An extraordinary claim – that a disease is caused by fungal spores that travel on air currents far from their source.
Climatologists don’t often end up working on a cardiovascular disease that affects children. But that is exactly what Xavier Rodó from the Catalan Institute of Climate Sciences has been doing: trying to find what causes the mysterious Kawasaki disease and understand how it spreads at unusual pace within Japan and the US. The answer, he thinks, may lie in a fungus that can cross the Pacific Ocean on the prevailing winds.
The Japanese pediatrician Tomisaku Kawasaki first described the eponymous disease in 1967. It affects children under the age of 5. Those suffering from it often develop swollen hands and feet because of inflamed arteries. If coronary arteries get inflamed, it affects the functioning of the heart. Each year, Japan registers about 12,000 cases and the US registers about 4,000. But for the past 50 years, the causative agent has remained a mystery.
The growing number of cases, however, have left clues. In 2011, Rodó found that the number of children affected by Kawasaki disease is linked to large-scale wind currents. This is was true across Japan, Hawaii, and California.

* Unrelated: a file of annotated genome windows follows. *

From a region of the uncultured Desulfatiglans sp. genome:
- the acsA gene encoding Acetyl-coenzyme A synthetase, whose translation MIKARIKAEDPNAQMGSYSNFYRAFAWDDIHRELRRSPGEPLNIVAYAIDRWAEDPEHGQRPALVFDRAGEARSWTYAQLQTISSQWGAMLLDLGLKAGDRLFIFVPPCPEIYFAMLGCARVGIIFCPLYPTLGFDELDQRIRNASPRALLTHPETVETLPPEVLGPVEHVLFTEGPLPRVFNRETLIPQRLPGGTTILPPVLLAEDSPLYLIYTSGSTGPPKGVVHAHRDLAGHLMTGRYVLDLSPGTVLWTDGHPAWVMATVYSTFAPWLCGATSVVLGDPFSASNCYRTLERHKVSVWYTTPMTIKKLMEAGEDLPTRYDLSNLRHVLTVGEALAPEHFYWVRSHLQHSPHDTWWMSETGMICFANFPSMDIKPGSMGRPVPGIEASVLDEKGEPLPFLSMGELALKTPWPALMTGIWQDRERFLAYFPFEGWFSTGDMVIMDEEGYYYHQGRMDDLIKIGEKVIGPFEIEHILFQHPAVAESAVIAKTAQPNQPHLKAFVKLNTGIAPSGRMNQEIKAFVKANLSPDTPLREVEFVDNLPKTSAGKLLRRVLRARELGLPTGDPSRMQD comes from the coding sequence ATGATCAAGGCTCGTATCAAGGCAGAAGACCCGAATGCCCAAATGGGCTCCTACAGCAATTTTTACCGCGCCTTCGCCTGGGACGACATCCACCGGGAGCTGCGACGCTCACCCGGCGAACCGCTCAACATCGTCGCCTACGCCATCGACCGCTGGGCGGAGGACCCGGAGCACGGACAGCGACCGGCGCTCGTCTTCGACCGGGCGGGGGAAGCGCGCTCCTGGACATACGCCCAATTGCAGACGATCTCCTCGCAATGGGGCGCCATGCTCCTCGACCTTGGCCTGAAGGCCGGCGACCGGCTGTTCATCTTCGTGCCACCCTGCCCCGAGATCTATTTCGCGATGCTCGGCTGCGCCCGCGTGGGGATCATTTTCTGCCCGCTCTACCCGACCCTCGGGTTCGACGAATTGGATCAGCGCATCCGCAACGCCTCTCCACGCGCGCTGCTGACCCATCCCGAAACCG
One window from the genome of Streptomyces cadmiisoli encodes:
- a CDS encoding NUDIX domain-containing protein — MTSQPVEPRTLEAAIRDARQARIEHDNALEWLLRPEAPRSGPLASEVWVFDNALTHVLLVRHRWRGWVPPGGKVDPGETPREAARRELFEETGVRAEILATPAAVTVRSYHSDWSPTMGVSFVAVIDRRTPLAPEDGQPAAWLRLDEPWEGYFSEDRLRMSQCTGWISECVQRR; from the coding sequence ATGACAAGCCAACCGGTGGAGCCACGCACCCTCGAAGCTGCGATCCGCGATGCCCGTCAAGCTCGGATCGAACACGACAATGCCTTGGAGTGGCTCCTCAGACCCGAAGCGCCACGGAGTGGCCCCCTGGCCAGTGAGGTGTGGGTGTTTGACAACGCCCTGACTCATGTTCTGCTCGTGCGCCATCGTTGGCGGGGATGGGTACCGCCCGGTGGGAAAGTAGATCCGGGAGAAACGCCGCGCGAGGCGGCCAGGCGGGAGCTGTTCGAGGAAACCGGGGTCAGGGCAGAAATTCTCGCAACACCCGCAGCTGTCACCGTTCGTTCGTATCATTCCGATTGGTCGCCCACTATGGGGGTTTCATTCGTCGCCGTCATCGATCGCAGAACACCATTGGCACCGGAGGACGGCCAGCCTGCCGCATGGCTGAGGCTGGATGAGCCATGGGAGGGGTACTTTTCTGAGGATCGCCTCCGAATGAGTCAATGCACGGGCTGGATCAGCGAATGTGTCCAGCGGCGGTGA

The wind mechanism had already been proposed. If true, the Kawasaki disease agent will be the first viable human disease pathogen proved to cross such a distance naturally, not by carriers on planes or ships.
The new study, Tropospheric winds from northeastern China carry the etiologic agent of Kawasaki disease from its source to Japan, provides support that the agent may be Candida species that has been found in tropospheric aerosols (at 54% of all fungal strains).
It’s important to remember that the mechanism of wind or fungus has not been confirmed. The study shows correlation, not yet causation. Animal models have replicated a condition similar to KD via Candida albicans derived substances.